This browser is not actively supported anymore. For the best passle experience, we strongly recommend you upgrade your browser.

Freshfields Risk & Compliance

| 7 minutes read

Time is ticking: judgment for Infineon and Renesas confirms application of limitation rules to cartel damages claims

Can the limitation period to bring cartel damages claims ever start running prior to the publication of a competition authority’s infringement decision? That was the question raised by our London antitrust litigation team’s successful representation of Infineon in a recent limitation preliminary issue judgment of the UK’s High Court. You can read the views of our team on the reasons why the claim was held to be time-barred in this case, and on the implications of the judgement, in our latest Risk Blog below.  

In an important confirmation of the law of limitation as it applies to cartel damages claims, and applying the principles set out in Granville Technology Group v Infineon Technologies [2020] EWHC 415 (Comm) (another case concerning Infineon), Arcadia Group Brands v Visa [2015] EWCA Civ 883, DSG Retail v Mastercard [2020] EWCA Civ 671 and Nokia v AU Optronics [2012] EWHC 731 (Ch), the High Court (Mrs Justice Bacon) has dismissed as time-barred a claim for over EUR 480 million brought by Gemalto (now a subsidiary of Thales) against Infineon and Renesas in respect of the smart card chip cartel.

Gemalto’s claim followed on from a September 2014 decision of the European Commission that, between 2003 and 2005, Infineon, Renesas and other smart card chip manufacturers had unlawfully coordinated their pricing behaviour. Gemalto’s claim was issued some five years after the Commission decision, and fourteen years after the conduct, in July 2019.

The limitation period applicable to the claim was six years from the date on which Gemalto’s cause of action accrued. Gemalto contended that its claim was in time, despite being issued more than six years after the infringement ceased, because Section 32(1)(b) Limitation Act 1980 provides that, where there is deliberate concealment by the defendant of facts relevant to a claimant’s right of action, the limitation period does not start to run until the claimant discovers, or could with reasonable diligence have discovered, the facts that were essential to establish a prima facie case against the defendant.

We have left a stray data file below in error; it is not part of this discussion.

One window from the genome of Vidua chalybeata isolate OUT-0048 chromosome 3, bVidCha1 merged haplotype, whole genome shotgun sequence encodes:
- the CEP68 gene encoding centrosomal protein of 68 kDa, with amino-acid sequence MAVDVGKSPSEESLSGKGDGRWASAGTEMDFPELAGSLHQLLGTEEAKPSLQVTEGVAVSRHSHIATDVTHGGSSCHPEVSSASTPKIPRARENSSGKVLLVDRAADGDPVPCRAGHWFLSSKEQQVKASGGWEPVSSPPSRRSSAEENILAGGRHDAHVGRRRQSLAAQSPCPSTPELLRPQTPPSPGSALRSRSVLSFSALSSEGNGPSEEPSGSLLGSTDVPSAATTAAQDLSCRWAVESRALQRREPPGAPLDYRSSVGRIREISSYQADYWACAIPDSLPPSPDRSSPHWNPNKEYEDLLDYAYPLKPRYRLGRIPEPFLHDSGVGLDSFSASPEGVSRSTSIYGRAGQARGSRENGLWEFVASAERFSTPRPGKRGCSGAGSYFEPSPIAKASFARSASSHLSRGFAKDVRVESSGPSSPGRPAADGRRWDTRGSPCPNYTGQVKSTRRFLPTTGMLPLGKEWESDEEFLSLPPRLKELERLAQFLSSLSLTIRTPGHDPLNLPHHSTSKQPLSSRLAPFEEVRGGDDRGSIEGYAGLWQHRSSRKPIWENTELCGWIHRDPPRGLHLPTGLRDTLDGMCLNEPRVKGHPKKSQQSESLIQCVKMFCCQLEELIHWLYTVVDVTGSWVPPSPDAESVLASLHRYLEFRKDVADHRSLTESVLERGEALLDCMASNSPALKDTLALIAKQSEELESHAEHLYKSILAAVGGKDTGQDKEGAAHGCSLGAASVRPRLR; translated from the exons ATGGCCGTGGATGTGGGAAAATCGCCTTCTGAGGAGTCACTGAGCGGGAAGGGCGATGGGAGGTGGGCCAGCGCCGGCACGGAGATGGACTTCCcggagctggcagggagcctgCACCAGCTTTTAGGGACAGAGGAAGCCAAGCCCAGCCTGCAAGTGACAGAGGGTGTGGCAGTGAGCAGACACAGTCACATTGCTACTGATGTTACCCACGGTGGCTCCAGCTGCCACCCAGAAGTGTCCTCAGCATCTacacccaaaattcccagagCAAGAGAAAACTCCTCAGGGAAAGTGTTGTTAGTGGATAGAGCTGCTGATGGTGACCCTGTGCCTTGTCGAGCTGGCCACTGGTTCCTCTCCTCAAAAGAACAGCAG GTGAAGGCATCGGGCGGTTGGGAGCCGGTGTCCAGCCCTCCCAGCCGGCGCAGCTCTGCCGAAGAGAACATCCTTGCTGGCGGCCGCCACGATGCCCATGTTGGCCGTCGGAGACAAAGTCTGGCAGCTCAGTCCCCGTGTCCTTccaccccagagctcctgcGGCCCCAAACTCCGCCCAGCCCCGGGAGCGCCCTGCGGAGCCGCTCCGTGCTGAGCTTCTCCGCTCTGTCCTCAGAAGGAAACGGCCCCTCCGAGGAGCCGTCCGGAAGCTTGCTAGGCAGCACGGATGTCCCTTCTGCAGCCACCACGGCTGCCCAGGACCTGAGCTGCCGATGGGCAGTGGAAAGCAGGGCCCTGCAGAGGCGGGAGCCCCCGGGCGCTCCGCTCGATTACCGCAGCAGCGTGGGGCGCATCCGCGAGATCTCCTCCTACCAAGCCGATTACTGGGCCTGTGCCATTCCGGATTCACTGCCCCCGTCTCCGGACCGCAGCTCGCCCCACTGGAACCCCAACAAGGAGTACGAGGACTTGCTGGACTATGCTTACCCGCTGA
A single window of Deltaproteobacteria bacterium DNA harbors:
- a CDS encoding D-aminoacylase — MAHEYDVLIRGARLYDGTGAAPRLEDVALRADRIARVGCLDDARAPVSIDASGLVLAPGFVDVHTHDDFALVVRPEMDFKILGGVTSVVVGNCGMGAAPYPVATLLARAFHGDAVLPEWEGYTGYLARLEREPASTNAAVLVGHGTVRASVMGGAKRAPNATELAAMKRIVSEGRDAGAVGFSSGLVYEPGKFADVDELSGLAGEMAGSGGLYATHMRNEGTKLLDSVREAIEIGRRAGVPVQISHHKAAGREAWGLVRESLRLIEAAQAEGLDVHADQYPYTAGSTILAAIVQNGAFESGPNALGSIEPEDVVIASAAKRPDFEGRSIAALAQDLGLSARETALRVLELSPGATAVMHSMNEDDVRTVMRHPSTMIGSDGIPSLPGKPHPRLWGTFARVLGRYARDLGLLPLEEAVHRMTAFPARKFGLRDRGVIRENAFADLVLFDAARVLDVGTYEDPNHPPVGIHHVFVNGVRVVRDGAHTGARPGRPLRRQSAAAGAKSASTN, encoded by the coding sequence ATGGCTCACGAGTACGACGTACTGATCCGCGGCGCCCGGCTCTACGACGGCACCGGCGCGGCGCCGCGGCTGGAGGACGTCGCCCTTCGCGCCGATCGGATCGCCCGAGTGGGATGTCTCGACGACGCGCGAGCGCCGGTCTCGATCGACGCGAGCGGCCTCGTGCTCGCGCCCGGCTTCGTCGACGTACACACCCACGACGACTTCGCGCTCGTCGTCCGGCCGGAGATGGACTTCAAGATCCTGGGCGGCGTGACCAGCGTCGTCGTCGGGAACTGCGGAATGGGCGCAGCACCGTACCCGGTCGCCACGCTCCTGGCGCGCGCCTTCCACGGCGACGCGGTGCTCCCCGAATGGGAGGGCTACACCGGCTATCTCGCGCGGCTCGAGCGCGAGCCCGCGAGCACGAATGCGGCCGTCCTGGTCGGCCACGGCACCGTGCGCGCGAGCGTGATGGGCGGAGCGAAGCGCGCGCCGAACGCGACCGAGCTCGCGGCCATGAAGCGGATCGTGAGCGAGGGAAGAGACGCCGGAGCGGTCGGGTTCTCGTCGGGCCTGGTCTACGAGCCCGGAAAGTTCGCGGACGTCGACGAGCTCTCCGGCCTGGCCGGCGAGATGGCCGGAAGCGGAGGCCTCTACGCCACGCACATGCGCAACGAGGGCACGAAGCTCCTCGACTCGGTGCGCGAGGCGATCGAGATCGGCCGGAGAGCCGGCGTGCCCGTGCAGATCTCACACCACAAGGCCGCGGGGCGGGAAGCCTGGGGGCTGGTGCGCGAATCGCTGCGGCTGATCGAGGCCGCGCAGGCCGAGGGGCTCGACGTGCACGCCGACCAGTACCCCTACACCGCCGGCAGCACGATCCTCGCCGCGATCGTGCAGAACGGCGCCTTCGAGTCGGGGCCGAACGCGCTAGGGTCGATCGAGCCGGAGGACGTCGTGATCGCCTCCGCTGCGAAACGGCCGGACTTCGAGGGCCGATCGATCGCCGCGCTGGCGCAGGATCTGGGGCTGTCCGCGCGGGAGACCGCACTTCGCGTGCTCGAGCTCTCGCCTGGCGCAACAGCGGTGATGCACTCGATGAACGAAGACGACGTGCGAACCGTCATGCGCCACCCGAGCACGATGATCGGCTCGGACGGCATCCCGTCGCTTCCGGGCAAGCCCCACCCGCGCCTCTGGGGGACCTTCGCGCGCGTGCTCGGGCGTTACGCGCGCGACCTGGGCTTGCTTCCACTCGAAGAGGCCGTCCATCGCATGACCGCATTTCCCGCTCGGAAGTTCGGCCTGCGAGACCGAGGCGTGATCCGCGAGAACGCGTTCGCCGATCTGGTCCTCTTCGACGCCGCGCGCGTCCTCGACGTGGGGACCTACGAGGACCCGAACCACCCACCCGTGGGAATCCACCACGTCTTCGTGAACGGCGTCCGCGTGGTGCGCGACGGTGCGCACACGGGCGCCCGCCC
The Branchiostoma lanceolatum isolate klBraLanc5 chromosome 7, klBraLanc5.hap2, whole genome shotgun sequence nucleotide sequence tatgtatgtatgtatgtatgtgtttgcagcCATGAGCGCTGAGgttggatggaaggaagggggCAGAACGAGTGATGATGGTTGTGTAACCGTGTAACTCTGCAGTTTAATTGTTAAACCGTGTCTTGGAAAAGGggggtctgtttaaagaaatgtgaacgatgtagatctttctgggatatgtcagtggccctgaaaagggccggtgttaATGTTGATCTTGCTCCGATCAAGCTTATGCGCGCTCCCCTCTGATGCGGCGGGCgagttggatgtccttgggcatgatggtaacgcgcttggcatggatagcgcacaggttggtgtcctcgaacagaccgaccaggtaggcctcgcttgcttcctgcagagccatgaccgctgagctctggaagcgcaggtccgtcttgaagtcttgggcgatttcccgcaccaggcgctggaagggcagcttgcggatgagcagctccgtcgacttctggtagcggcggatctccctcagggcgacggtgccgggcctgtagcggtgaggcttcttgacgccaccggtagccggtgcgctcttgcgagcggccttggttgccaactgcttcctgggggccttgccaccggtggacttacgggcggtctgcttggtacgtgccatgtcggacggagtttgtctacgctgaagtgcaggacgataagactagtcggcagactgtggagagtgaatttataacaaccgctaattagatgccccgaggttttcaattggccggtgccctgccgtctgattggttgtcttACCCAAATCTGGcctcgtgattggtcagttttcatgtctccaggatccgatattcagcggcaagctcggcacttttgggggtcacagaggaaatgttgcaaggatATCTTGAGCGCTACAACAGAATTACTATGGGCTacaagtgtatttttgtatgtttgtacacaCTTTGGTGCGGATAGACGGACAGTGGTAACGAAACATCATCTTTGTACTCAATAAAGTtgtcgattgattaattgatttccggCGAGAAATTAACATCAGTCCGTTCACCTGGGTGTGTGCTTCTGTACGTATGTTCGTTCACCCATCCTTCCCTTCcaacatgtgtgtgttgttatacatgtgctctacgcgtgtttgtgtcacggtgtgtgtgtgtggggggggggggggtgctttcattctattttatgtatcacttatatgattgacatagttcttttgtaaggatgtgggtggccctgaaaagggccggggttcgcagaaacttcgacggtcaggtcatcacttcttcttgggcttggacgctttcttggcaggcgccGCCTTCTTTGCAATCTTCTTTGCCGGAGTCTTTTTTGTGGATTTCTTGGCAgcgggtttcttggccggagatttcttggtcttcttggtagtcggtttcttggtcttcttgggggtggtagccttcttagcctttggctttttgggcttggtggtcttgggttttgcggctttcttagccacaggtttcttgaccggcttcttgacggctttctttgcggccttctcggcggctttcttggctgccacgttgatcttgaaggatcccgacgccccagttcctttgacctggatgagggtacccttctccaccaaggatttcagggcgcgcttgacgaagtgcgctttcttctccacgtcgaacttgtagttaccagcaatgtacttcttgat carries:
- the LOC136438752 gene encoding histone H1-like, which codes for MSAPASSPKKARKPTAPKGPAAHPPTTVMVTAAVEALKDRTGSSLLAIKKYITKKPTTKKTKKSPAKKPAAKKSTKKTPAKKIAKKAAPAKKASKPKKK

Gemalto’s contention was that time did not start running against it until the issue of the Commission’s infringement decision in September 2014. Infineon and Renesas accepted that, in light of the Commission decision, there had been deliberate concealment of facts relevant to Gemalto’s right of action at the time of the infringement, but argued that Gemalto nonetheless had sufficient knowledge of the essential elements of its claim to plead a valid claim more than six years before Gemalto had in fact issued its claim, and that Gemalto’s claim was therefore time-barred.

What must a claimant discover, or be capable of discovering, to start limitation running?

Mrs Justice Bacon applied the “statement of claim test”, meaning that she asked at what point Gemalto knew (or could with reasonable diligence have known) the essential identifying elements of its claim with sufficient certainty to plead a claim which would not be struck out.

It was common ground between the parties that the essential identifying elements of the infringement, which Gemalto had to know in order to plead a non-strikeable claim, were:

  • the identity of the undertakings who had participated in the agreement;
  • that the agreement involved the coordination of market behaviour for smart card chips in breach of the EU competition rules;
  • that the geographic scope of the agreement extended to the EEA; and
  • the time period covered by the agreement (although there was a dispute as to how precise that had to be).